Maryville University points out that successful people unplug by doing nothing. [4] Not only this, but they set the right expectations for the time during which they will do nothing.

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      We oftentimes look forward to the future by expecting something to happen and by expecting something of ourselves. To meditate from home, look to that time and that space by expecting nothing. You will not do any chores. You will not catch up on work. You will do nothing but meditate for a certain amount of time each day.

      This might sound crazy, but in taking on meditation from home, you’re not expecting yourself to improve and become a better person. As Ram Dass put it, you are expecting yourself to be here now.

      6. Choose from the Incredible Variety of Meditative Practices

      As I outlined in my post on types of meditation, there are many different and not-so-different types of meditation from which to choose.

      Many beginners find it right to choose guided meditation, for which there are apps, videos, and audio tapes available.

      If you are not necessarily a beginner but are merely moving your meditative practice into the home, you can facilitate a practice such as Nada Yoga — sound meditation — by placing a fountain in your space or listening to ambient alpha wave music.

      If you’re used to meditating outside of your home — perhaps you are drawn to the outdoors because of the sounds of nature — a practice like Nada Yoga can help you transition into your home space.

      7. Understand You Can Meditate Any Time at Home

      What if I told you to throw out all of the tips that came before this? Sounds crazy but that is how radical mindfulness meditation really is. We don’t think of it as radical because it is now ingrained in our popular discourse.

      Mindfulness meditation does start as a sitting meditation practice. It goes like this:

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      1. Sit comfortably and close your eyes.
      2. Focus on breathing. Inhale through your nose slowly and exhale slowly.
      3. As distracting thoughts arise, don’t judge them and don’t hang onto them. Let each thought go as you focus on breathing.
      4. Treat all physical sensations and feelings in the same way you do thoughts: register them, then let them go, returning to breathing.
      5. Extend this practice to everyday activity, remaining “in the moment” of the body’s activity with each new breath.

      As you practice mindfulness around your home, note the physical characteristics of the things in themselves. Note physical sensations: sounds, smells, textures, appearances, tastes. Stop now and then and do a body scan from head to toe, noting what each section is doing and how it’s feeling.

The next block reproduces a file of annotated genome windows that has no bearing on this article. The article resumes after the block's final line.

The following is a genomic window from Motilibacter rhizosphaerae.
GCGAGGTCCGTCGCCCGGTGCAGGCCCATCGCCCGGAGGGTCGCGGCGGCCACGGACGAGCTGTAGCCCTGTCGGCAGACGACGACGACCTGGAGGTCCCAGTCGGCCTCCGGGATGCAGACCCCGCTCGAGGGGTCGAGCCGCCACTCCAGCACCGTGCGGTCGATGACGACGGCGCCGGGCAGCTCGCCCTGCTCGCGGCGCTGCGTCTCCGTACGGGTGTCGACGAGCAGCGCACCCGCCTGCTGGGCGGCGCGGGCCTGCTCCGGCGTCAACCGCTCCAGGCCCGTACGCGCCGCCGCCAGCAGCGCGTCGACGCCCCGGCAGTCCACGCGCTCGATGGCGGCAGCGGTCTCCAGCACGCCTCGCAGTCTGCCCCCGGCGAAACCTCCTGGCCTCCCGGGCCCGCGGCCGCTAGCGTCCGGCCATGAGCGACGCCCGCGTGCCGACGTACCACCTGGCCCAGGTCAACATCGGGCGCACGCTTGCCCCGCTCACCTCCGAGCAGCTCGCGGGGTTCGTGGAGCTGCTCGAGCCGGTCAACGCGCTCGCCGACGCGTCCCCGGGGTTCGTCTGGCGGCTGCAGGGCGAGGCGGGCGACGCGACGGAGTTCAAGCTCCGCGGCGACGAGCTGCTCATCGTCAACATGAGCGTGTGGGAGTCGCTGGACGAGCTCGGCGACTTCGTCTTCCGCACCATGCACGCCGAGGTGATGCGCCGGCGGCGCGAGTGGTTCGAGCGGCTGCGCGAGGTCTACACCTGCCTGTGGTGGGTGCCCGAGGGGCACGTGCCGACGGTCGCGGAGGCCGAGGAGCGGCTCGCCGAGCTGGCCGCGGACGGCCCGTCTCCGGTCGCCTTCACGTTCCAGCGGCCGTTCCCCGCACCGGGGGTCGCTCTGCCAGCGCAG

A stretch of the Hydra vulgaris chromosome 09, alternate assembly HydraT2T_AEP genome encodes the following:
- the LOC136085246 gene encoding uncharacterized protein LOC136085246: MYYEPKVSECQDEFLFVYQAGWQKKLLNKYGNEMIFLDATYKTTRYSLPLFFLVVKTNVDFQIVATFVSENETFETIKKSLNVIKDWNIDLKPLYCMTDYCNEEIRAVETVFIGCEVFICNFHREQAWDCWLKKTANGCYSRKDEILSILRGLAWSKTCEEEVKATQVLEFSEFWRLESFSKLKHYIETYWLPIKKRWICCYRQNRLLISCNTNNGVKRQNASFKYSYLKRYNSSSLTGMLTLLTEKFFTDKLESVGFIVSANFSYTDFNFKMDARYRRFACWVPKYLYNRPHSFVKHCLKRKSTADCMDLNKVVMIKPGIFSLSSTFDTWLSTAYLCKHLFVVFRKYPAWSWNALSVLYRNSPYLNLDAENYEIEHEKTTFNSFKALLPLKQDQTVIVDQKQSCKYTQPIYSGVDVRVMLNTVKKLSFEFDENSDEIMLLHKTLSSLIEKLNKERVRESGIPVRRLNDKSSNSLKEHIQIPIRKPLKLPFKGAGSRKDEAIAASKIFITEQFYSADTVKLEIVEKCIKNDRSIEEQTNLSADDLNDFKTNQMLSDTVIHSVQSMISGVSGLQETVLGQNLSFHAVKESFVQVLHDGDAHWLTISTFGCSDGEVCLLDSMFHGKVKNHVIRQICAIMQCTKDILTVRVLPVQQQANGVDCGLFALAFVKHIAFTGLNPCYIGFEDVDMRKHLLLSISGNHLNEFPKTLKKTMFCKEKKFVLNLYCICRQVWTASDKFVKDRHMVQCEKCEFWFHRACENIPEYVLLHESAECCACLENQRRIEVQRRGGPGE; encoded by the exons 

Note thoughts that come and the emotions attached to them: let them go. Concentrate on the breath and the physical activities — including the details of the objects with which you’re interacting.

      You’ll notice that your home will lend itself to a meditative state when things are in order. This is where true feng shui originates. You will naturally sense how the arrangement of things affects the energy in a room.

      Clutter will disappear because mindfulness tells you to dispose of unnecessary things. Plants will bloom. Birds will make their nests in your backyard. Your home will smell pleasing and people will naturally be attracted to it and your presence.

      You’ve Reached the Beginning and the End

      Once you are able to do mindfulness meditation even as you are attending to the normal and abnormal requirements of your home, the mundane and the unusual, you are at both the beginning and the end.

      You are at the beginning because meditation never ends. Continue setting aside time each day to do sitting meditation in the space you’ve set aside. Continue practicing mindfulness as you attend to the energy of your house, your own energy, and the energy of those around you.

      You are at the end because you grasped what it means to do meditation at home: it means letting go of cares and concerns and being in your home as you attend to the right tasks. The right tasks are those necessary for being in your home.

      As you sit in your home, rise, open the door and you leave, you are calm in your mind because you are home.

      Featured photo credit: Simon Rae via unsplash.com

      Reference

      [1]Healthline: 12 Science-Based Benefits of Meditation
      [2]Marquette University: Feng Shui: The Wind and Water
      [3]Rutgers University: Social Media and Well-Being
      [4]Maryville University: How Successful People Unplug